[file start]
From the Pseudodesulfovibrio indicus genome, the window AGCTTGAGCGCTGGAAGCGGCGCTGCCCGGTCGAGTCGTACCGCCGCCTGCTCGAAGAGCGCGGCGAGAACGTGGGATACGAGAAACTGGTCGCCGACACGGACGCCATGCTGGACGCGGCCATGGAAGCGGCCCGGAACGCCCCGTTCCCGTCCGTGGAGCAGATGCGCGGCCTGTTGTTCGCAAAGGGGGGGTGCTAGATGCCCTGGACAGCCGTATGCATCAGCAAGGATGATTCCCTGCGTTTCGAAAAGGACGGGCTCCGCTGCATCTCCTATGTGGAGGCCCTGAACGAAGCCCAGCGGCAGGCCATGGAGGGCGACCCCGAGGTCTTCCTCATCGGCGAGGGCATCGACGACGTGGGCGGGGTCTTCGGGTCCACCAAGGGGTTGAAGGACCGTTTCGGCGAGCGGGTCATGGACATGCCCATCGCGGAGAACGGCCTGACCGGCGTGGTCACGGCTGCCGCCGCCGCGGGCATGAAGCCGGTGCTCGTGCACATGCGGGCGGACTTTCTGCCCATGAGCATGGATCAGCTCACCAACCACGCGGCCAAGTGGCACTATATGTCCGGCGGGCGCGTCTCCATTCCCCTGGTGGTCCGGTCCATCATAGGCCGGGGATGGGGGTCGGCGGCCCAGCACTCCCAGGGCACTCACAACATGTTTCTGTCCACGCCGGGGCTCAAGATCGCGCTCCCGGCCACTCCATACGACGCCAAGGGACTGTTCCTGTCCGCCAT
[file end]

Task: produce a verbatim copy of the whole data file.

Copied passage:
From the Pseudodesulfovibrio indicus genome, the window AGCTTGAGCGCTGGAAGCGGCGCTGCCCGGTCGAGTCGTACCGCCGCCTGCTCGAAGAGCGCGGCGAGAACGTGGGATACGAGAAACTGGTCGCCGACACGGACGCCATGCTGGACGCGGCCATGGAAGCGGCCCGGAACGCCCCGTTCCCGTCCGTGGAGCAGATGCGCGGCCTGTTGTTCGCAAAGGGGGGGTGCTAGATGCCCTGGACAGCCGTATGCATCAGCAAGGATGATTCCCTGCGTTTCGAAAAGGACGGGCTCCGCTGCATCTCCTATGTGGAGGCCCTGAACGAAGCCCAGCGGCAGGCCATGGAGGGCGACCCCGAGGTCTTCCTCATCGGCGAGGGCATCGACGACGTGGGCGGGGTCTTCGGGTCCACCAAGGGGTTGAAGGACCGTTTCGGCGAGCGGGTCATGGACATGCCCATCGCGGAGAACGGCCTGACCGGCGTGGTCACGGCTGCCGCCGCCGCGGGCATGAAGCCGGTGCTCGTGCACATGCGGGCGGACTTTCTGCCCATGAGCATGGATCAGCTCACCAACCACGCGGCCAAGTGGCACTATATGTCCGGCGGGCGCGTCTCCATTCCCCTGGTGGTCCGGTCCATCATAGGCCGGGGATGGGGGTCGGCGGCCCAGCACTCCCAGGGCACTCACAACATGTTTCTGTCCACGCCGGGGCTCAAGATCGCGCTCCCGGCCACTCCATACGACGCCAAGGGACTGTTCCTGTCCGCCAT